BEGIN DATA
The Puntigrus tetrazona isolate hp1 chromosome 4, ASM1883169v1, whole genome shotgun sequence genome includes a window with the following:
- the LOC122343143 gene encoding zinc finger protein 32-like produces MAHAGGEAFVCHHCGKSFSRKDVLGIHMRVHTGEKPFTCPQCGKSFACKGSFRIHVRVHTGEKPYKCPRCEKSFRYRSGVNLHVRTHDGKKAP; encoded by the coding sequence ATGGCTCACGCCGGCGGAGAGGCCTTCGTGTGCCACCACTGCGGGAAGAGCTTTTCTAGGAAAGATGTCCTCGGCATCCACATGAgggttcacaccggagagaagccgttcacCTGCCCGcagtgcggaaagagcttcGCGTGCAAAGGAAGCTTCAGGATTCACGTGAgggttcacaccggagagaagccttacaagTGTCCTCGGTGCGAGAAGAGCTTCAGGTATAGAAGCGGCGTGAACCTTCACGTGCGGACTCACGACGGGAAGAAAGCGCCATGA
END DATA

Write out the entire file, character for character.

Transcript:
The Puntigrus tetrazona isolate hp1 chromosome 4, ASM1883169v1, whole genome shotgun sequence genome includes a window with the following:
- the LOC122343143 gene encoding zinc finger protein 32-like produces MAHAGGEAFVCHHCGKSFSRKDVLGIHMRVHTGEKPFTCPQCGKSFACKGSFRIHVRVHTGEKPYKCPRCEKSFRYRSGVNLHVRTHDGKKAP; encoded by the coding sequence ATGGCTCACGCCGGCGGAGAGGCCTTCGTGTGCCACCACTGCGGGAAGAGCTTTTCTAGGAAAGATGTCCTCGGCATCCACATGAgggttcacaccggagagaagccgttcacCTGCCCGcagtgcggaaagagcttcGCGTGCAAAGGAAGCTTCAGGATTCACGTGAgggttcacaccggagagaagccttacaagTGTCCTCGGTGCGAGAAGAGCTTCAGGTATAGAAGCGGCGTGAACCTTCACGTGCGGACTCACGACGGGAAGAAAGCGCCATGA